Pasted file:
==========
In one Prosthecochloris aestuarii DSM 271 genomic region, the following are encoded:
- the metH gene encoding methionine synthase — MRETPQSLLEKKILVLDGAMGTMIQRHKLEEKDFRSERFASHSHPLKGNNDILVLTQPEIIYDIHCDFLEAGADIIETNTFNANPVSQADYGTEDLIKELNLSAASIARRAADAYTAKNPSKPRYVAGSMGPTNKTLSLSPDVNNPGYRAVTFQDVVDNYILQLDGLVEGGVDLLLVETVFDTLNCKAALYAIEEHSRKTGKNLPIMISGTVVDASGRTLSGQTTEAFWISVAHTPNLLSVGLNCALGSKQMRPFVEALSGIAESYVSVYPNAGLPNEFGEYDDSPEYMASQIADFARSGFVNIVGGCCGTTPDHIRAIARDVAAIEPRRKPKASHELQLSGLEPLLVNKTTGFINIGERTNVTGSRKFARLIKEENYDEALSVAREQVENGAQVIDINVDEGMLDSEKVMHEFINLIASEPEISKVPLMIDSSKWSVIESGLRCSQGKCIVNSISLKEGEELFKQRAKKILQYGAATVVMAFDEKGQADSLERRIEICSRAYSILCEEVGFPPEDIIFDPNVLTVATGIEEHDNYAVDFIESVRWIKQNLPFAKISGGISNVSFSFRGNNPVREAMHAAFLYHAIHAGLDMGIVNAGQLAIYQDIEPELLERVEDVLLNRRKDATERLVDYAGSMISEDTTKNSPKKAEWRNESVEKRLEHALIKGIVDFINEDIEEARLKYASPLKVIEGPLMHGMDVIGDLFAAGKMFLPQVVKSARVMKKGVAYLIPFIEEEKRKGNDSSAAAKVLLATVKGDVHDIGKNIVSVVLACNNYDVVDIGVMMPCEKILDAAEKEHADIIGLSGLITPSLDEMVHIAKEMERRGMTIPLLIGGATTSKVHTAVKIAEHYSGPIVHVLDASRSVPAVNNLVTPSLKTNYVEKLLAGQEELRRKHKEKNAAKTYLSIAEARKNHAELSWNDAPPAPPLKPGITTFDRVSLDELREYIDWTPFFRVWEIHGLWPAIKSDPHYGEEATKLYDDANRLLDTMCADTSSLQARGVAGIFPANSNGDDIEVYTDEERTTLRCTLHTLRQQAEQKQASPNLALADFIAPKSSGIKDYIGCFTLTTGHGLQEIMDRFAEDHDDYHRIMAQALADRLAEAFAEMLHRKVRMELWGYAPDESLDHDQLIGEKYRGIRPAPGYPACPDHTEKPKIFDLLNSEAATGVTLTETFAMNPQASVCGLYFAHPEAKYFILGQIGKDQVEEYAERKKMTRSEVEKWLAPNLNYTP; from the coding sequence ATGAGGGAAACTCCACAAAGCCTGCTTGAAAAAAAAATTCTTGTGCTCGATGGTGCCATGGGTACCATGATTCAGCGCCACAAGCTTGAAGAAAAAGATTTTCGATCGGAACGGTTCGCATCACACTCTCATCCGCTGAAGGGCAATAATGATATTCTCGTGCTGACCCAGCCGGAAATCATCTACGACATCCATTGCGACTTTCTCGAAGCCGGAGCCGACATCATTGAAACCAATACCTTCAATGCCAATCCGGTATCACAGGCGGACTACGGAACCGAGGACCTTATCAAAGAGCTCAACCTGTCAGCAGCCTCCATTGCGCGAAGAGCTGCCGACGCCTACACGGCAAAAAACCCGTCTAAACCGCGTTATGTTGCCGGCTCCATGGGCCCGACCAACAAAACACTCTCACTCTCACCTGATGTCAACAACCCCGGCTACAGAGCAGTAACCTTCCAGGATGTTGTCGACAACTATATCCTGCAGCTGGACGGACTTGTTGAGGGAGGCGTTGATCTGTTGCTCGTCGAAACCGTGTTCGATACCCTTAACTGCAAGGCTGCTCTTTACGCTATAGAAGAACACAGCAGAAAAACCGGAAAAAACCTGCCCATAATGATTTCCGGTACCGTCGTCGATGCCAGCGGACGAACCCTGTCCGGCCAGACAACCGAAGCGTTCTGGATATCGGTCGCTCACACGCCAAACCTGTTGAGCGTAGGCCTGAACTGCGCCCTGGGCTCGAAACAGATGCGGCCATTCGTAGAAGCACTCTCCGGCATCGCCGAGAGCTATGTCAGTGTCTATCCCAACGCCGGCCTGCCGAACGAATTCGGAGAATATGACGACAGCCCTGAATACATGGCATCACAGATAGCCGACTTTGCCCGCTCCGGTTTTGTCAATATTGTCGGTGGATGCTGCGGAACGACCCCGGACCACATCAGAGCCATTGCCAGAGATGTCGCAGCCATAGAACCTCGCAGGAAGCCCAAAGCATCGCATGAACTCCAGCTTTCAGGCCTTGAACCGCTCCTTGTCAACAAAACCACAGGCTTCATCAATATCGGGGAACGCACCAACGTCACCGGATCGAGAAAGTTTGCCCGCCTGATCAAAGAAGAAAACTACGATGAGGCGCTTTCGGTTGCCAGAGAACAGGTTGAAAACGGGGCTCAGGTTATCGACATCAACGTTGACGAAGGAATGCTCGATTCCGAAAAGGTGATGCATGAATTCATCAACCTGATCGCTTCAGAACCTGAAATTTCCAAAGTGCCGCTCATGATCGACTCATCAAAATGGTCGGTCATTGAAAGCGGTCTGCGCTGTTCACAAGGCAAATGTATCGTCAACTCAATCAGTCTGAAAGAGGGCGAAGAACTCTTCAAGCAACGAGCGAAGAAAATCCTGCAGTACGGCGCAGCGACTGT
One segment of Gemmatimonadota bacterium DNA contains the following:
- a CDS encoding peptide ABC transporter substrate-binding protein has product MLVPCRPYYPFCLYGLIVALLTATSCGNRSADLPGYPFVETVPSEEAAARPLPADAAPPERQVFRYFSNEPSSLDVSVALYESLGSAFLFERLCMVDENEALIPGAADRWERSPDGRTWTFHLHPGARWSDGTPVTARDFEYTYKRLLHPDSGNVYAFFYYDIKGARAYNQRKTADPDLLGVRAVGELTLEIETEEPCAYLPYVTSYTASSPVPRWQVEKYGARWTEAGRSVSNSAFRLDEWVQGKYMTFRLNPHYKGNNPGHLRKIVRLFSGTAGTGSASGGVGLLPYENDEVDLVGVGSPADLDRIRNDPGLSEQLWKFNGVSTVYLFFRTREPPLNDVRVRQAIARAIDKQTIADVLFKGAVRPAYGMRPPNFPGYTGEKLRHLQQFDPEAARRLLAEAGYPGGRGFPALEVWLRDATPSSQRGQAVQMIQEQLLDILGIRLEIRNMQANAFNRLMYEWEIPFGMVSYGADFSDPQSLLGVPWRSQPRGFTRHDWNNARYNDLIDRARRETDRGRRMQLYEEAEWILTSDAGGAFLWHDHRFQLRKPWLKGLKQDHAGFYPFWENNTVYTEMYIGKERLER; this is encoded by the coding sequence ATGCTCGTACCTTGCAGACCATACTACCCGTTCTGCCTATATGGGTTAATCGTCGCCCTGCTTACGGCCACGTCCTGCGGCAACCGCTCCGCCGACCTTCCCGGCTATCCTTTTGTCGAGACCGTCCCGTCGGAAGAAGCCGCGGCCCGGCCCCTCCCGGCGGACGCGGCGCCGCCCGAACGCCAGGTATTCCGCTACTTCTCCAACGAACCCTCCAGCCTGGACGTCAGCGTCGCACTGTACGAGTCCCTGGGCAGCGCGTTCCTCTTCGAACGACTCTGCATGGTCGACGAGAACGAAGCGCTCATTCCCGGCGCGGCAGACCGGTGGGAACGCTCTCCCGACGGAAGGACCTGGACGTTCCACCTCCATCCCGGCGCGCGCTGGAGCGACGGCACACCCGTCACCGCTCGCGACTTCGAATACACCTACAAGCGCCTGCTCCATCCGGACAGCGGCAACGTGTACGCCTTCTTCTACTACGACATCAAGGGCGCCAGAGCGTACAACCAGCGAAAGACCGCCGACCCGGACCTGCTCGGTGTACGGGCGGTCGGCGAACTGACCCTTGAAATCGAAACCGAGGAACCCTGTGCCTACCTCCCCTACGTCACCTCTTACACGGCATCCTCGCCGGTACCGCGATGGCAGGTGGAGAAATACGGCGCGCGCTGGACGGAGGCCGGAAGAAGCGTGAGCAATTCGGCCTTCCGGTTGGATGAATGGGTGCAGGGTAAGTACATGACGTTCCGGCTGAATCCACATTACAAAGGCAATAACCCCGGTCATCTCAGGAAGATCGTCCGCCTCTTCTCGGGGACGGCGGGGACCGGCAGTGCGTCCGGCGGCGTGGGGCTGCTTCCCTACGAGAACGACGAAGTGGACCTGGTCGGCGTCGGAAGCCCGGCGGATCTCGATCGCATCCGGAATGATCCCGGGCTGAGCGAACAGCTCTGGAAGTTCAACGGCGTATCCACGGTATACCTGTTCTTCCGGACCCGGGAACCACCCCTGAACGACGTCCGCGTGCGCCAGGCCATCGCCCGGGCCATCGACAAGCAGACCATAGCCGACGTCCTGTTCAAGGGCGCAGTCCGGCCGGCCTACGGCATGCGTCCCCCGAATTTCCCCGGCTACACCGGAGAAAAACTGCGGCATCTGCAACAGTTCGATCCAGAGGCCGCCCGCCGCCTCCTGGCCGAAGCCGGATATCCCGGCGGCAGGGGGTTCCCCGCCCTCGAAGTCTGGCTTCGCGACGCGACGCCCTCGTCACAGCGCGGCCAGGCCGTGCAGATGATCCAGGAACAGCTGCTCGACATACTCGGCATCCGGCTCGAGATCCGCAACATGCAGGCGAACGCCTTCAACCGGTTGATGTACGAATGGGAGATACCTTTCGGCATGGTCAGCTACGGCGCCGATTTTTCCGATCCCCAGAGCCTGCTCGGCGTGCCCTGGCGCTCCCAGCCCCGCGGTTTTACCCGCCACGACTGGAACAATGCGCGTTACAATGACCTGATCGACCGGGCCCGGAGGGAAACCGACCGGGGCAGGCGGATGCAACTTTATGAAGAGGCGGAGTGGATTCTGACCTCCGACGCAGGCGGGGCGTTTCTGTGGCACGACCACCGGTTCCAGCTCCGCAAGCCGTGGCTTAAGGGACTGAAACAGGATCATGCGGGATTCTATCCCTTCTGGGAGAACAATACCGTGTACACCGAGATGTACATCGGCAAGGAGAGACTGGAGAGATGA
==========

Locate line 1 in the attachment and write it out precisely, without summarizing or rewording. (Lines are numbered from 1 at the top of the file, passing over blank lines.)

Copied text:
In one Prosthecochloris aestuarii DSM 271 genomic region, the following are encoded: